Written by experts in family studies and family policy, this clear, engaging book adopts a global perspective to usefully examine how modern families can be explored and understood in research, policy and practice.
Packed with critical pedagogy, including case-studies, think points, key words and a glossary, it guides students through topics such as relationships, sexualities and paid and unpaid work, continually returning to its central themes of process and structure. The book also:
Applies key social theories to contemporary analysis Examines key studies on researching families and family life Explores the role of government policies and practices
This comprehensive introduction to the study of families and relationships is a timely resource for students and lecturers working across the social sciences, particularly students of family studies, the sociology of the family, family policy, and social work and the family
Linda McKie is Professor of Sociology, Glasgow Caledonian University; Samantha Callan is based at the Centre for Social Justice. They are both affiliated to the Centre for Research on Families and Relationships at the University of Edinburgh.
Workplace Flexibility brings together sixteen essays authored by leading experts in economics, demography, political science, law, sociology, anthropology, and management. Collectively, they make the case for workplace flexibility, as well as examine existing business practices and public policy regarding flexibility in the United States, Europe, Australia, and Japan. Workplace Flexibility underscores the need to realign the structure of work in time and place with the needs of the changing workforce.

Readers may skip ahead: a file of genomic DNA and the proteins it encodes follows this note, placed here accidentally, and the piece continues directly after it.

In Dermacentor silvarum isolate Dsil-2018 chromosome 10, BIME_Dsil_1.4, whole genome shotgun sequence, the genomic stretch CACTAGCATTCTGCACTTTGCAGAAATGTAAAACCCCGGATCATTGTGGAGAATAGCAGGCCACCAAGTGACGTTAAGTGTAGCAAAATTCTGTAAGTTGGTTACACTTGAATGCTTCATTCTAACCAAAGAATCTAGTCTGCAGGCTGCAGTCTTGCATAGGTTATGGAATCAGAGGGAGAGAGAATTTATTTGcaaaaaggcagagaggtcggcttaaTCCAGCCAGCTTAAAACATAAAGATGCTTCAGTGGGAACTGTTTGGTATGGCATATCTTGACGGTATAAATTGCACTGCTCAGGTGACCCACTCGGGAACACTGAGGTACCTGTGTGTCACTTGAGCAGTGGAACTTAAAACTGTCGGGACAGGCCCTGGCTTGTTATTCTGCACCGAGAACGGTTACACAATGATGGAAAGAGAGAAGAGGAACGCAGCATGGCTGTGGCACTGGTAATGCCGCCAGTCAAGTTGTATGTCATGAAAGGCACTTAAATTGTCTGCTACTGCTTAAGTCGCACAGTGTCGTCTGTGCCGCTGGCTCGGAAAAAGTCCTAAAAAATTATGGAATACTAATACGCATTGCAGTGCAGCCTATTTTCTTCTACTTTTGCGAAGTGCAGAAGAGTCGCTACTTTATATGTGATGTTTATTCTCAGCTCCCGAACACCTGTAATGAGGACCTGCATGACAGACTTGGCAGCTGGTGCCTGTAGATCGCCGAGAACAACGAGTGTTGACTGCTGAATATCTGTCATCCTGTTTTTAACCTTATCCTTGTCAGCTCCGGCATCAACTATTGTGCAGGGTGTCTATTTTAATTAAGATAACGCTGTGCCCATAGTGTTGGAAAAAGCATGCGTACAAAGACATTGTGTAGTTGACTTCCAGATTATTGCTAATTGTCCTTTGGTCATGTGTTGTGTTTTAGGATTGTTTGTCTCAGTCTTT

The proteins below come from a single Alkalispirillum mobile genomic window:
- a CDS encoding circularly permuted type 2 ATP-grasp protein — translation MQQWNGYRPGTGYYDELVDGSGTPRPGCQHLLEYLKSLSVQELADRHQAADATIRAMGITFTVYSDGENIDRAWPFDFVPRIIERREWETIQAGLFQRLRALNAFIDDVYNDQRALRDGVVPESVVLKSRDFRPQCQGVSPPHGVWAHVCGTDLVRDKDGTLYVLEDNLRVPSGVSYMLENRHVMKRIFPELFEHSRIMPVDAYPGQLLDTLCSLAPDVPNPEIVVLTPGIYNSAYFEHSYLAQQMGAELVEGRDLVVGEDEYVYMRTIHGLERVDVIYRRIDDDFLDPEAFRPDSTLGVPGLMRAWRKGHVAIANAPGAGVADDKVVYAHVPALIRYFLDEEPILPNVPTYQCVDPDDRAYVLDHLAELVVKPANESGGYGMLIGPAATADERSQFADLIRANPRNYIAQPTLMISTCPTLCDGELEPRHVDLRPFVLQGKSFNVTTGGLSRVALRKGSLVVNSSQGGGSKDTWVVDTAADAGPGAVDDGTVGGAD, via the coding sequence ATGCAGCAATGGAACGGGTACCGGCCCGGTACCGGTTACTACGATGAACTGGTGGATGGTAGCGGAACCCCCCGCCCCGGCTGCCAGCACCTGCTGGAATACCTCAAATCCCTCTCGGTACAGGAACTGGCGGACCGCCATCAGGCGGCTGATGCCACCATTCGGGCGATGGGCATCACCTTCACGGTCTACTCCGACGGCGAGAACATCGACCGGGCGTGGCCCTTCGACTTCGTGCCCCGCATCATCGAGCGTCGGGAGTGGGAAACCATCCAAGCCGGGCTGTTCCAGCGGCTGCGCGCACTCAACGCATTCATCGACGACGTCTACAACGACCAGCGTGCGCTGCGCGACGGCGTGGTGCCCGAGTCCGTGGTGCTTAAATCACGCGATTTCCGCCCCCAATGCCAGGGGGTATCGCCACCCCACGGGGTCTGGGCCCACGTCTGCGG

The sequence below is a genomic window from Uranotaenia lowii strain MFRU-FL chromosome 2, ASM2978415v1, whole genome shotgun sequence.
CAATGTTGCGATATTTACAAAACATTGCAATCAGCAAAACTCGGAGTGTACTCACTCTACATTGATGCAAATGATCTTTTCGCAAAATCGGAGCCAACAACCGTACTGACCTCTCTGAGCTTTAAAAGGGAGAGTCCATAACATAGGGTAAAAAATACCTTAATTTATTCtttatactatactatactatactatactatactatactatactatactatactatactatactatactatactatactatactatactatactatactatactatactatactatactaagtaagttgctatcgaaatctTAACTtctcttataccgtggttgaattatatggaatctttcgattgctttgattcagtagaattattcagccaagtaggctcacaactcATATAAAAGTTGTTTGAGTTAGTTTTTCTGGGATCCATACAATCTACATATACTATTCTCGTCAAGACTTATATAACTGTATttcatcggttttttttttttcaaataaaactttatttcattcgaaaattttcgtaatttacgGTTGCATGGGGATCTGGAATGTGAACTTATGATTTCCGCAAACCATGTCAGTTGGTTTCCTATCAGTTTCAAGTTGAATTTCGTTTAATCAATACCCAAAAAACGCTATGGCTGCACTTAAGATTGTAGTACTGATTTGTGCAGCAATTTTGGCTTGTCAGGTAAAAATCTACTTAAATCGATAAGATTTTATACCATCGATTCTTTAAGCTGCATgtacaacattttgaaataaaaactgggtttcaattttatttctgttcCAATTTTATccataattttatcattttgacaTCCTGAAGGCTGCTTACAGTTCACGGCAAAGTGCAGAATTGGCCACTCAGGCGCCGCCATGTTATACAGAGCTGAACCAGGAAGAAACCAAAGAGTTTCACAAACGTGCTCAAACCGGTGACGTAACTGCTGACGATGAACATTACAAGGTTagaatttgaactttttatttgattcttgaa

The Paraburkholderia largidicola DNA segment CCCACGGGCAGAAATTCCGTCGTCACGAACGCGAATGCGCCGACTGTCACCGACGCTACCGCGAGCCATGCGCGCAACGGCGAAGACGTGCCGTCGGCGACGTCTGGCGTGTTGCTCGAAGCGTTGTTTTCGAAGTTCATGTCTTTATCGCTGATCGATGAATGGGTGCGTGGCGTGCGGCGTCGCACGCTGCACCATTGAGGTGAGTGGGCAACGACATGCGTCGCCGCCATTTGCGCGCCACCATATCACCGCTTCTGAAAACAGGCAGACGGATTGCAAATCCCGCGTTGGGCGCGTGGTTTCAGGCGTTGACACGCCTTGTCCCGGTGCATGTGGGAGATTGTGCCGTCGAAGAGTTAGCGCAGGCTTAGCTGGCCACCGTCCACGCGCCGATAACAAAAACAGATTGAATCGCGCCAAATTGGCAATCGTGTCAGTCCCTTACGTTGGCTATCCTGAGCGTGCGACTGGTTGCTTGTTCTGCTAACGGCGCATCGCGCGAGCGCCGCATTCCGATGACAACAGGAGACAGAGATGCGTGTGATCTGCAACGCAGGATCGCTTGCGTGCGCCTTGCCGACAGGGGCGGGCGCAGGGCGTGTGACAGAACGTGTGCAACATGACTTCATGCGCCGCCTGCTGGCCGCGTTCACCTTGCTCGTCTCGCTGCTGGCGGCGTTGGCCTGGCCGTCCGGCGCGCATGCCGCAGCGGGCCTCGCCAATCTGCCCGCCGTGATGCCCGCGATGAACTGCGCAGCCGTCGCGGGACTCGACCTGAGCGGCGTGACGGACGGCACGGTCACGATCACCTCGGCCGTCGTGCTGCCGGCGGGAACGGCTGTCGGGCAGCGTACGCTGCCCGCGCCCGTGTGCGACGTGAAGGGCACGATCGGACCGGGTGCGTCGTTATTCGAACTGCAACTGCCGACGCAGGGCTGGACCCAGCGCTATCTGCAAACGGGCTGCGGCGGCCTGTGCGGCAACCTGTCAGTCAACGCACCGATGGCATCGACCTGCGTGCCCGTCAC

Considering the positive and negative consequences for employer and employee alike, the authors argue that, although there is not an easy solution to creating and implementing flexibility practices—in the United States or abroad—redesigning the workplace is essential if today's workers are effectively to meet the demands of life and work and if employers are successfully able to attract and retain top talent and improve performance.
Combining original argument with a clear exposition of the underlying processes, Perrons illustrates her points through a series of case studies linking people in rich and poor countries. She places strong emphasis on the socio-economic aspects of change, particularly changes in working patterns and living arrangements, and makes reference to the new global division of labour, declining industrial regions and widening social divisions within what she terms 'superstar regions'. Wide in scope, this new study also focuses on changing family structures, the feminization of employment, migration, work life balance and new conceptions of gender identity and gender roles.
Diane Perrons' enlightening book concludes that divisions by social class and gender are in some ways becoming more significant than divisions between nations, and suggests that new systems of social and economic organization are necessary for social peace in the new millennium.